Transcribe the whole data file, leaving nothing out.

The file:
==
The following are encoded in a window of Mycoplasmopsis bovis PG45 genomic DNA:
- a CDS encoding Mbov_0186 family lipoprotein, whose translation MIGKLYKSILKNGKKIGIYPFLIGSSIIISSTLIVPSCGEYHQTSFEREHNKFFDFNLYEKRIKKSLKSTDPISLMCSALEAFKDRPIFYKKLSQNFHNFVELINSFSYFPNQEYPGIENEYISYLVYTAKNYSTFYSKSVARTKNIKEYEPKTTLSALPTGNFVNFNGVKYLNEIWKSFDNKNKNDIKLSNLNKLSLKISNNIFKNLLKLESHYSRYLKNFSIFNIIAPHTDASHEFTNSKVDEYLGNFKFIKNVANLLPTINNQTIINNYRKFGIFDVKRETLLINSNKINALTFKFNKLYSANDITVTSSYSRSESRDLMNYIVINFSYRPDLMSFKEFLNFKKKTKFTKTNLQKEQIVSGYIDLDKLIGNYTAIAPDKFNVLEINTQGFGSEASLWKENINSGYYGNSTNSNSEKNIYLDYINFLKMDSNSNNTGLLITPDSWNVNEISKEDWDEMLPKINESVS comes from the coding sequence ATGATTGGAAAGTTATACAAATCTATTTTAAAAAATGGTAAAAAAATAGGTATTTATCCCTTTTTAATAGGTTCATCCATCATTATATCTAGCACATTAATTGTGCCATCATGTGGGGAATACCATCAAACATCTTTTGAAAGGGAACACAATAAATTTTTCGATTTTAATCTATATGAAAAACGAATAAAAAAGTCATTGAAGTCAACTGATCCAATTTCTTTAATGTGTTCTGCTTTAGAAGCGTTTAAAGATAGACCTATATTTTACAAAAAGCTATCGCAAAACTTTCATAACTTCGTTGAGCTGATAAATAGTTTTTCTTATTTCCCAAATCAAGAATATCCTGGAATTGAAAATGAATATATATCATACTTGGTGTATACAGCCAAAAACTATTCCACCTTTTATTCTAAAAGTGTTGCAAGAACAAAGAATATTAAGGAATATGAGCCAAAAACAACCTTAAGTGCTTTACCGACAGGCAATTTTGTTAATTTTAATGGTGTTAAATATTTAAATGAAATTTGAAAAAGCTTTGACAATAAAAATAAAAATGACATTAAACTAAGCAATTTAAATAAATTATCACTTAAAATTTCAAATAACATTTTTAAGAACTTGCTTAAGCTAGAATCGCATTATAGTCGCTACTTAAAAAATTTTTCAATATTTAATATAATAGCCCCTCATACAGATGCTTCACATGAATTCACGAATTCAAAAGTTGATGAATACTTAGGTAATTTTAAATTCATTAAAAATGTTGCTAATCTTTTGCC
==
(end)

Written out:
The following are encoded in a window of Mycoplasmopsis bovis PG45 genomic DNA:
- a CDS encoding Mbov_0186 family lipoprotein, whose translation MIGKLYKSILKNGKKIGIYPFLIGSSIIISSTLIVPSCGEYHQTSFEREHNKFFDFNLYEKRIKKSLKSTDPISLMCSALEAFKDRPIFYKKLSQNFHNFVELINSFSYFPNQEYPGIENEYISYLVYTAKNYSTFYSKSVARTKNIKEYEPKTTLSALPTGNFVNFNGVKYLNEIWKSFDNKNKNDIKLSNLNKLSLKISNNIFKNLLKLESHYSRYLKNFSIFNIIAPHTDASHEFTNSKVDEYLGNFKFIKNVANLLPTINNQTIINNYRKFGIFDVKRETLLINSNKINALTFKFNKLYSANDITVTSSYSRSESRDLMNYIVINFSYRPDLMSFKEFLNFKKKTKFTKTNLQKEQIVSGYIDLDKLIGNYTAIAPDKFNVLEINTQGFGSEASLWKENINSGYYGNSTNSNSEKNIYLDYINFLKMDSNSNNTGLLITPDSWNVNEISKEDWDEMLPKINESVS comes from the coding sequence ATGATTGGAAAGTTATACAAATCTATTTTAAAAAATGGTAAAAAAATAGGTATTTATCCCTTTTTAATAGGTTCATCCATCATTATATCTAGCACATTAATTGTGCCATCATGTGGGGAATACCATCAAACATCTTTTGAAAGGGAACACAATAAATTTTTCGATTTTAATCTATATGAAAAACGAATAAAAAAGTCATTGAAGTCAACTGATCCAATTTCTTTAATGTGTTCTGCTTTAGAAGCGTTTAAAGATAGACCTATATTTTACAAAAAGCTATCGCAAAACTTTCATAACTTCGTTGAGCTGATAAATAGTTTTTCTTATTTCCCAAATCAAGAATATCCTGGAATTGAAAATGAATATATATCATACTTGGTGTATACAGCCAAAAACTATTCCACCTTTTATTCTAAAAGTGTTGCAAGAACAAAGAATATTAAGGAATATGAGCCAAAAACAACCTTAAGTGCTTTACCGACAGGCAATTTTGTTAATTTTAATGGTGTTAAATATTTAAATGAAATTTGAAAAAGCTTTGACAATAAAAATAAAAATGACATTAAACTAAGCAATTTAAATAAATTATCACTTAAAATTTCAAATAACATTTTTAAGAACTTGCTTAAGCTAGAATCGCATTATAGTCGCTACTTAAAAAATTTTTCAATATTTAATATAATAGCCCCTCATACAGATGCTTCACATGAATTCACGAATTCAAAAGTTGATGAATACTTAGGTAATTTTAAATTCATTAAAAATGTTGCTAATCTTTTGCC